Petes & Canadian Cancer Society Introduce 2014 Campaign ThemeJan 08, 2014 - 21:55 GMT The Peterborough Petes and the Canadian Cancer Society have announced that the 2014 campaign "Daddy's Girls" supporting women's cancers will feature honourary chairs John and Courtney Druce.
The Peterborough Petes, in association with the Canadian Cancer Society Peterborough & District Unit, are excited to announce the details of the fifth annual Petes Pink in the Rink fundraising campaign.
The 2014 campaign will feature Honourary Chairpeople John Druce and Courtney Druce. John, a Petes alumnus, played 104 games over three seasons with the Petes and was drafted by the Washington Capitals in 1985 before going on to play 531 regular season NHL games. John’s daughter, Courtney, is a four-time cancer survivor, beating Leukemia three times before winning her most recent bout with Vaginal Cancer. Courtney writes a popular blog entitled Sassy Blonde – Cancer Be Gone!
The theme, “Daddy’s Girls” will be highlighted throughout the campaign, culminating in the Petes’ home game against the Oshawa Generals on Thursday, February 6th at 7:05pm. At the game, there will be several fundraising activities including a chuck-a-puck, silent auction, and online jersey auction where fans can bid on the commemorative jerseys worn during the game.
All fundraising initiatives throughout the campaign will support women’s cancers. The first fundraiser will take place on Friday, January 10th from 5:30pm to 8:30pm at the Kelsey’s and Montana’s restaurants in Peterborough. Petes players will participate as celebrity servers collecting donations for the campaign, and will also be selling and signing commemorative “Daddy’s Girls” t-shirts.
“We are honoured to have an event that brings the Peterborough Petes and Canadian Cancer Society together, allowing all Peterborough hockey fans the opportunity to support such an important cause,” said Lyndsey Fullman, Fundraising Coordinator for the Canadian Cancer Society Ontario Division.
Through four years, the Petes and the Canadian Cancer Society Peterborough & District Unit have raised over $250,000 in the fight against various cancers. This year, the goal is to raise $60,000 in order to surpass the $300,000 mark in total fundraising dollars.
John Druce, a Peterborough native, was a right winger for the Peterborough Petes for three seasons between 1983 and 1986. He played in a total of 104 regular season and 33 play-off games for the Petes, amassing a total of 40 goals, 45 assists, and 85 points along with 229 penalty minutes. In 1985, John was drafted by the Washington Capitals 40th overall. The 6’2”, 195 lb winger played a total of 584 NHL regular season and play-off games, totalling 130 goals, 132 assists, 262 points, and 385 penalty minutes through his career from 1988 to 1997 with Washington, Winnipeg, Los Angeles, and Philadelphia. John also spent time in the AHL, IHL, and DEL (Germany). John is perhaps most well-known for his performance in the 1989-90 NHL play-offs, where he recorded 17 points including 14 goals in just 15 games, despite only scoring 11 points in 45 regular season games.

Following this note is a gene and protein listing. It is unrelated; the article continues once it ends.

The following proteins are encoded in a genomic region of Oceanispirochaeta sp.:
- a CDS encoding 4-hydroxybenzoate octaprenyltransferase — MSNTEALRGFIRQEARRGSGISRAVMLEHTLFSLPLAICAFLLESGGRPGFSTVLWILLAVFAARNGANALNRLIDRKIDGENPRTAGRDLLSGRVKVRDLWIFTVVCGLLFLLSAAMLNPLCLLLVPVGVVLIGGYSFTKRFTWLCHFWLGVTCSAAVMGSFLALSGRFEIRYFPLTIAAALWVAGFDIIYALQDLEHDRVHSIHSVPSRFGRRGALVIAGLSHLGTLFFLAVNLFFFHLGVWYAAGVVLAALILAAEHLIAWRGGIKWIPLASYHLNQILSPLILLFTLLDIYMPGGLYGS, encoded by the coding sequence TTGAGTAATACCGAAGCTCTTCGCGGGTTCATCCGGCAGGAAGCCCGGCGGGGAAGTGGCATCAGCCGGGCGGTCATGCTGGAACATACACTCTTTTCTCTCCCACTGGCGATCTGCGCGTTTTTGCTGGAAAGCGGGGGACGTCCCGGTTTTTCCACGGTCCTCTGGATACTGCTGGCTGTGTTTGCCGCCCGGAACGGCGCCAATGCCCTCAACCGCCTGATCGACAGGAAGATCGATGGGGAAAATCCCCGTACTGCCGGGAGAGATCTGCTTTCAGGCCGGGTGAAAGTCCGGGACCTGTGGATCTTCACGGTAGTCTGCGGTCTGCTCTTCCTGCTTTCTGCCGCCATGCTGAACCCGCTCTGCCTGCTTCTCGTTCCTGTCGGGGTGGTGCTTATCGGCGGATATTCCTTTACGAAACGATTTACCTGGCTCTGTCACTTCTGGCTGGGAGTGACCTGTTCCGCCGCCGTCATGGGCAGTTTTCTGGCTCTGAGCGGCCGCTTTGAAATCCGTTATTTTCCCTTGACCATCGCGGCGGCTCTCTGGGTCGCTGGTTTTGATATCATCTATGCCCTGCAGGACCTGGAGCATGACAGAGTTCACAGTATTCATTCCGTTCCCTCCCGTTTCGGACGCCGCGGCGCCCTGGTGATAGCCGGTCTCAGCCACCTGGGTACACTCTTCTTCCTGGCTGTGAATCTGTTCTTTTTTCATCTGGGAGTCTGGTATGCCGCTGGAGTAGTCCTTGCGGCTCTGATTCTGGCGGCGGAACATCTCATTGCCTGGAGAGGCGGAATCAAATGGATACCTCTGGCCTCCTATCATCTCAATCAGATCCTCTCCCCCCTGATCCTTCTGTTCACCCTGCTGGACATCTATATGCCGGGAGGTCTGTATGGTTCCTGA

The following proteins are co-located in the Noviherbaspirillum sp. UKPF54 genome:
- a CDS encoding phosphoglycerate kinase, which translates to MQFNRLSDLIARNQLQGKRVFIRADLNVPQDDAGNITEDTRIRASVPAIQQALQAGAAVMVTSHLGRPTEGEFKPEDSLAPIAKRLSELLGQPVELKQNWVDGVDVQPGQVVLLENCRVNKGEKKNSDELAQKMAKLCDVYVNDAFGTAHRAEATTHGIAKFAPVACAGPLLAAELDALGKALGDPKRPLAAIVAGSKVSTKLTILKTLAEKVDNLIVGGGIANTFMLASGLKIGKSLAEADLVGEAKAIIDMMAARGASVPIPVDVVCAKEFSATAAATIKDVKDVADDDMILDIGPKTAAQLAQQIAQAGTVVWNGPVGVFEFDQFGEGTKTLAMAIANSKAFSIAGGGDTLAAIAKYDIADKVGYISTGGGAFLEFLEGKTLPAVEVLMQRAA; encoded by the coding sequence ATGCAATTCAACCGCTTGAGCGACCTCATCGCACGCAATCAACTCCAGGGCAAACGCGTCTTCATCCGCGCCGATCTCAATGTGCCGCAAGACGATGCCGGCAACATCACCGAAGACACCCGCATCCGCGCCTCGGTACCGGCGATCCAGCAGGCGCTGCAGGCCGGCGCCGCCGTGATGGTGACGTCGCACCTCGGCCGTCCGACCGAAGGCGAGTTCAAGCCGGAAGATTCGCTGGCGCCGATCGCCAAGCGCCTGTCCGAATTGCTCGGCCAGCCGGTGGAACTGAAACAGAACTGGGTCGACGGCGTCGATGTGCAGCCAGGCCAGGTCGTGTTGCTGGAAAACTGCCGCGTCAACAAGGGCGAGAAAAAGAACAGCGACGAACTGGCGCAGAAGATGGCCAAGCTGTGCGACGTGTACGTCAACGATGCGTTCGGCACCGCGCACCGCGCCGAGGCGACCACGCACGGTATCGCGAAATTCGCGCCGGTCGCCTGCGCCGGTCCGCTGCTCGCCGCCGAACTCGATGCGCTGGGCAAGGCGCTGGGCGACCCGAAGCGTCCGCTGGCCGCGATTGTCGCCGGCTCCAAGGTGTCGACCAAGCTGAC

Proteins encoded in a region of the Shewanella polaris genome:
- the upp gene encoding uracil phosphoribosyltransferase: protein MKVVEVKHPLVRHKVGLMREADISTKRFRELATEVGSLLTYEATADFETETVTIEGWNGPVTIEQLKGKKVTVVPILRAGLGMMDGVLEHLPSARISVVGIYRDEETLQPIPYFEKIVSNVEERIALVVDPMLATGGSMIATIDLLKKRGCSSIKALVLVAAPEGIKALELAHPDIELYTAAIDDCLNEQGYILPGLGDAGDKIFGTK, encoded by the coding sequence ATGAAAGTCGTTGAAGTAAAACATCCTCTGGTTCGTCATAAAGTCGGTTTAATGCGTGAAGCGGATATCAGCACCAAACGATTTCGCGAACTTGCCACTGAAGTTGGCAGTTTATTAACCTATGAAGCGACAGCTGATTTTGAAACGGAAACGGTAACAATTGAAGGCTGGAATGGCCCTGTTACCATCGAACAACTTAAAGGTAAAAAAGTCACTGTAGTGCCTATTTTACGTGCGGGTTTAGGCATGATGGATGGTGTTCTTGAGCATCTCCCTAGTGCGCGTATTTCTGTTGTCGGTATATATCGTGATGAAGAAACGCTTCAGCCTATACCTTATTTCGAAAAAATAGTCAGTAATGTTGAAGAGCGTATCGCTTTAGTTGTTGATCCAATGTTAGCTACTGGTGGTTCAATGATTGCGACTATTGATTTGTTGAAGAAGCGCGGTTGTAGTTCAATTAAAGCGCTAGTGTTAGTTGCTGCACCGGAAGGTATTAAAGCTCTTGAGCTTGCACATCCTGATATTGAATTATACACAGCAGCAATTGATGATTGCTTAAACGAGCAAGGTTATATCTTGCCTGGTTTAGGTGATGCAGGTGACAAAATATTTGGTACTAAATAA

Post-retirement, John has worked as a junior hockey analyst for Rogers Sportsnet, and has been extremely active in cancer research initiatives. In 2010, he was made honorary constable with the Peterborough Lakefield Community Police Service for his contributions to the Pedal For Hope campaign. John currently works for Freedom 55 Financial in Peterborough, while also raising money for cancer research along with local artist Tim Grosjean.
Courtney Druce, John’s daughter, was first diagnosed with Leukemia at the age of 15, and has courageously beaten cancer four times. Courtney, at just 25 years of age, is a graduate of Lakefield College School as well as Queen’s University. Upon graduation from LCS, she received the James Birrell Award for overcoming personal obstacles, showing courage, and inspiring others.
Courtney writes an extremely popular blog entitled “Sassy Blonde – Cancer Be Gone!”, through which she chronicles were battles with cancer. In her blog, “No story will go untold, or be edited. Everything from diagnosis, to treatment, and life after. Be prepared . . . for everything and anything.”